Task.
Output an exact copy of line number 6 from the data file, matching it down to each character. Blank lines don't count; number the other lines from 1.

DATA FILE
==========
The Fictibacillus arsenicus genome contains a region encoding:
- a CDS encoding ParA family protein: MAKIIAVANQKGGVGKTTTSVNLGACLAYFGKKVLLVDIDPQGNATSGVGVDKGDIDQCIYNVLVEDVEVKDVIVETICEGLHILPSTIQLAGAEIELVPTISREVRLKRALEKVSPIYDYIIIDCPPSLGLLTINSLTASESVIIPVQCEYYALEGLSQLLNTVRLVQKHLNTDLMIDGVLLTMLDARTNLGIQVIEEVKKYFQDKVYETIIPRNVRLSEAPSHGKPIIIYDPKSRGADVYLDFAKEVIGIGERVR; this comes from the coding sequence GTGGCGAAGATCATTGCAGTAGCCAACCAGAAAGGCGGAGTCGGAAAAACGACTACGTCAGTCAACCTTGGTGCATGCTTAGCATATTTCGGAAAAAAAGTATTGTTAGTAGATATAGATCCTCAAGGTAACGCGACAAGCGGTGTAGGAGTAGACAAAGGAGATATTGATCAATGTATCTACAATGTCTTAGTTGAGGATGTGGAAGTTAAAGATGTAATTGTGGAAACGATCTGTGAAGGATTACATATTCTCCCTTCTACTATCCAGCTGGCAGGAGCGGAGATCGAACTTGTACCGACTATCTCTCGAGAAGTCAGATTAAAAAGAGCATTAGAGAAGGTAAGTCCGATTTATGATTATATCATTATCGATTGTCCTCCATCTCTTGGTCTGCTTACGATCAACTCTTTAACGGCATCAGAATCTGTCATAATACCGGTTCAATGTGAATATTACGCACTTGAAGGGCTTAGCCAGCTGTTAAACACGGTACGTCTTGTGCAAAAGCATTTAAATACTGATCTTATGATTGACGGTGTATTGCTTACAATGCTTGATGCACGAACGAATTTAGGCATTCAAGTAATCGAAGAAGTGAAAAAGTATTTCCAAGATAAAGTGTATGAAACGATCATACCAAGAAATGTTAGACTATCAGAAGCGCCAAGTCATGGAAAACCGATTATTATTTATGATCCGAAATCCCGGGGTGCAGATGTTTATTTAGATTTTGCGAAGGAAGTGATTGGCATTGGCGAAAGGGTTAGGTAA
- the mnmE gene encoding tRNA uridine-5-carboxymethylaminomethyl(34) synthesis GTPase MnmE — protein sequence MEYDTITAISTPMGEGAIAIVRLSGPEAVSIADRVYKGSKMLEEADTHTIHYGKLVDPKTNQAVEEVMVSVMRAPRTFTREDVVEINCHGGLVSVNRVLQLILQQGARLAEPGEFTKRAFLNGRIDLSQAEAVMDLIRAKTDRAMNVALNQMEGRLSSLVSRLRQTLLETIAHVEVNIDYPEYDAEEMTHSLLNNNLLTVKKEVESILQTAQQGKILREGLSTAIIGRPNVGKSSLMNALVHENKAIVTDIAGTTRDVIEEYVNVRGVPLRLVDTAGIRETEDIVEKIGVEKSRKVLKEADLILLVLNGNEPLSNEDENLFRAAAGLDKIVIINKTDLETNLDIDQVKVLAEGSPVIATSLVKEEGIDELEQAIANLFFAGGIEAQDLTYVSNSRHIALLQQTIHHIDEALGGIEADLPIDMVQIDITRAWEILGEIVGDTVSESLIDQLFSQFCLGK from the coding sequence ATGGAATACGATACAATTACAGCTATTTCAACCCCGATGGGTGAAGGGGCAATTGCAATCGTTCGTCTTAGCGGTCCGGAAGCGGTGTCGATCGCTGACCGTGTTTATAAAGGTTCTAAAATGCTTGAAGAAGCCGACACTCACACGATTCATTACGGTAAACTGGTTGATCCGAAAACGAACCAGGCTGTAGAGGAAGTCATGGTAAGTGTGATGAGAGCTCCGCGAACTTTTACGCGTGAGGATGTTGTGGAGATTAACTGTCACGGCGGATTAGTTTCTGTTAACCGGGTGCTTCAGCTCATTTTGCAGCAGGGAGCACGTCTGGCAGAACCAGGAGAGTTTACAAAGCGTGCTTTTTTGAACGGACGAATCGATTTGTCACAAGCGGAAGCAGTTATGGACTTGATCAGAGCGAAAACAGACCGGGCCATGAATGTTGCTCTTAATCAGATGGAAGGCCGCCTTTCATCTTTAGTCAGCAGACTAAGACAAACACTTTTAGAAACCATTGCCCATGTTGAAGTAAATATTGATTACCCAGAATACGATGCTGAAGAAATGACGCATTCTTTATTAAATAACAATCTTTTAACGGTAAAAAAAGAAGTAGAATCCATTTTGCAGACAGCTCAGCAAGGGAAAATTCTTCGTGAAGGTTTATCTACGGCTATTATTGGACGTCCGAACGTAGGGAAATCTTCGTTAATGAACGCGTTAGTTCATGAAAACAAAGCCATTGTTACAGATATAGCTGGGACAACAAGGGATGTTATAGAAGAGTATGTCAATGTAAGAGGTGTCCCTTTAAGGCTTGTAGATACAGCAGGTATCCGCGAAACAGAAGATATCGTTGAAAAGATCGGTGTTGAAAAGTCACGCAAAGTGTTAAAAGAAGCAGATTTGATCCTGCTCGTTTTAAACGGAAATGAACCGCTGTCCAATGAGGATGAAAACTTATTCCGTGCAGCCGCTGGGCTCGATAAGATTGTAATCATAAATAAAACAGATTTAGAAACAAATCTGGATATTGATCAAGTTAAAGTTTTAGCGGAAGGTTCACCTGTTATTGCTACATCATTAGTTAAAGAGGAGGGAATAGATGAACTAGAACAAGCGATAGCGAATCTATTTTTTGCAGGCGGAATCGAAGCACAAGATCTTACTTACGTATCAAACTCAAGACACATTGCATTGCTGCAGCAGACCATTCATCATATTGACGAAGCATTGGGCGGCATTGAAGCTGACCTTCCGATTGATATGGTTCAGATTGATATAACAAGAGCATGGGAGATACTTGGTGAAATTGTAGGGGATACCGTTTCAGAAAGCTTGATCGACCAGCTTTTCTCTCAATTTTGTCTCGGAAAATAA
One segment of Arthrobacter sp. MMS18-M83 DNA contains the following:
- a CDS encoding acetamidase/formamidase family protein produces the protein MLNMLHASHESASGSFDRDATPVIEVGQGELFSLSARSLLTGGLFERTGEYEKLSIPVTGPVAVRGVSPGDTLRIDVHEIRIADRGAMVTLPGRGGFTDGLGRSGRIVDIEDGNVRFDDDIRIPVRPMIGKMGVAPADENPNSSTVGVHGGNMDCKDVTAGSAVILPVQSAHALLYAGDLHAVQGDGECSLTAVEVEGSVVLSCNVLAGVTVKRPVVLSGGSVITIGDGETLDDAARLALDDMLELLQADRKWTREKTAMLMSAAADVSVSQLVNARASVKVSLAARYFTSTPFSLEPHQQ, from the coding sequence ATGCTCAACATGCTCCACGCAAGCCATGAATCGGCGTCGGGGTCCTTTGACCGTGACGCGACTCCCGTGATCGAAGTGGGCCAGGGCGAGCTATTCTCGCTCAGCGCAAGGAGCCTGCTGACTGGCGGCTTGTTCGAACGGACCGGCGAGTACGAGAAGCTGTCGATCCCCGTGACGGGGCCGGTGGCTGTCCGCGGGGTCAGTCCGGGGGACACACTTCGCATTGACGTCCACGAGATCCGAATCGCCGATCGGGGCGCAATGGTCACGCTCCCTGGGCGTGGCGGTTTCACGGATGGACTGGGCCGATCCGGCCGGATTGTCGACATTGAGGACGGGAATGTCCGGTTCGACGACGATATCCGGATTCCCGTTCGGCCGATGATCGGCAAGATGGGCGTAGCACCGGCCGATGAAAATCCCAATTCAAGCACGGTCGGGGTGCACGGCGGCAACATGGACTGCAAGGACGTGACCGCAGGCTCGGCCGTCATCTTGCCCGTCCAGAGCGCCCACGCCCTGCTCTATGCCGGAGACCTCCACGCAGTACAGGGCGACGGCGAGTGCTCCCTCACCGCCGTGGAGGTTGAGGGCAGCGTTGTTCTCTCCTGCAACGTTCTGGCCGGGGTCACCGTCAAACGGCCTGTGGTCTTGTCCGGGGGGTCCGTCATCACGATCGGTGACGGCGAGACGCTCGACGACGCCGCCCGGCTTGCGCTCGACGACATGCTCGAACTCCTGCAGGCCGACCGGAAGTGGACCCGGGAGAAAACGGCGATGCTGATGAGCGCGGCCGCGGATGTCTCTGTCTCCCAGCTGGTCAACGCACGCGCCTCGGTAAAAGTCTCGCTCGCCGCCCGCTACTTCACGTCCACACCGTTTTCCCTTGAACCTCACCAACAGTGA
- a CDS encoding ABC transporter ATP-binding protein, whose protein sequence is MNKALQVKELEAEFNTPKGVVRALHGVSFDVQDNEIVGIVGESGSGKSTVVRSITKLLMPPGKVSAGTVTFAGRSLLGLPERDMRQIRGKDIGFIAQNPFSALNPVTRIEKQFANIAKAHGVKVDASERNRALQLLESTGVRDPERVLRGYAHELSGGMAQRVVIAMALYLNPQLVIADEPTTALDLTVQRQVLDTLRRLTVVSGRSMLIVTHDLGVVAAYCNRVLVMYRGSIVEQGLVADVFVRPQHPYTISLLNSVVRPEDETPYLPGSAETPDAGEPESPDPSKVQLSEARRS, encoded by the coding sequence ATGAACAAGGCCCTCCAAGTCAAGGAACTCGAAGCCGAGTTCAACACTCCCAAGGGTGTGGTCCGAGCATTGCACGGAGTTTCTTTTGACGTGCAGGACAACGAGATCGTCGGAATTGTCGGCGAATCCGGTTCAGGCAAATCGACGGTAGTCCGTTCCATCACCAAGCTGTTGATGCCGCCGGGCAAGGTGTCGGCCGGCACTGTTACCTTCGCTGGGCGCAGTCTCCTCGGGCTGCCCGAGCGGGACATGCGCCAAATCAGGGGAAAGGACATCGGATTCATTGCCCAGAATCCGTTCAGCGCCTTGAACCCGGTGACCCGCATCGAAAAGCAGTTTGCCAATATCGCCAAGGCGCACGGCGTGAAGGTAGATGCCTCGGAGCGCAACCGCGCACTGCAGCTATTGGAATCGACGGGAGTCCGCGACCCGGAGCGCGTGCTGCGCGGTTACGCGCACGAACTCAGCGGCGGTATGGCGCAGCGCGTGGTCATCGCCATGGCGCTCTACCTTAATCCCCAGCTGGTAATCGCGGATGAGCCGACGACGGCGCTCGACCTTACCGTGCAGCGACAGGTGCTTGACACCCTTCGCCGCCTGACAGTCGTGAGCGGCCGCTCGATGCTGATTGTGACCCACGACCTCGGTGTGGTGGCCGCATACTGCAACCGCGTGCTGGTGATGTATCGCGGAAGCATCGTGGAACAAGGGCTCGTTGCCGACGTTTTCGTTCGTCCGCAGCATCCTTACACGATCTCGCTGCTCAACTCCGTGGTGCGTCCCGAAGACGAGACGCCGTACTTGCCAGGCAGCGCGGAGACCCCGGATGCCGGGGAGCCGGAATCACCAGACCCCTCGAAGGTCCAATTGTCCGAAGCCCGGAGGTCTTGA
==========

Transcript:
- a CDS encoding ABC transporter ATP-binding protein, whose protein sequence is MNKALQVKELEAEFNTPKGVVRALHGVSFDVQDNEIVGIVGESGSGKSTVVRSITKLLMPPGKVSAGTVTFAGRSLLGLPERDMRQIRGKDIGFIAQNPFSALNPVTRIEKQFANIAKAHGVKVDASERNRALQLLESTGVRDPERVLRGYAHELSGGMAQRVVIAMALYLNPQLVIADEPTTALDLTVQRQVLDTLRRLTVVSGRSMLIVTHDLGVVAAYCNRVLVMYRGSIVEQGLVADVFVRPQHPYTISLLNSVVRPEDETPYLPGSAETPDAGEPESPDPSKVQLSEARRS, encoded by the coding sequence ATGAACAAGGCCCTCCAAGTCAAGGAACTCGAAGCCGAGTTCAACACTCCCAAGGGTGTGGTCCGAGCATTGCACGGAGTTTCTTTTGACGTGCAGGACAACGAGATCGTCGGAATTGTCGGCGAATCCGGTTCAGGCAAATCGACGGTAGTCCGTTCCATCACCAAGCTGTTGATGCCGCCGGGCAAGGTGTCGGCCGGCACTGTTACCTTCGCTGGGCGCAGTCTCCTCGGGCTGCCCGAGCGGGACATGCGCCAAATCAGGGGAAAGGACATCGGATTCATTGCCCAGAATCCGTTCAGCGCCTTGAACCCGGTGACCCGCATCGAAAAGCAGTTTGCCAATATCGCCAAGGCGCACGGCGTGAAGGTAGATGCCTCGGAGCGCAACCGCGCACTGCAGCTATTGGAATCGACGGGAGTCCGCGACCCGGAGCGCGTGCTGCGCGGTTACGCGCACGAACTCAGCGGCGGTATGGCGCAGCGCGTGGTCATCGCCATGGCGCTCTACCTTAATCCCCAGCTGGTAATCGCGGATGAGCCGACGACGGCGCTCGACCTTACCGTGCAGCGACAGGTGCTTGACACCCTTCGCCGCCTGACAGTCGTGAGCGGCCGCTCGATGCTGATTGTGACCCACGACCTCGGTGTGGTGGCCGCATACTGCAACCGCGTGCTGGTGATGTATCGCGGAAGCATCGTGGAACAAGGGCTCGTTGCCGACGTTTTCGTTCGTCCGCAGCATCCTTACACGATCTCGCTGCTCAACTCCGTGGTGCGTCCCGAAGACGAGACGCCGTACTTGCCAGGCAGCGCGGAGACCCCGGATGCCGGGGAGCCGGAATCACCAGACCCCTCGAAGGTCCAATTGTCCGAAGCCCGGAGGTCTTGA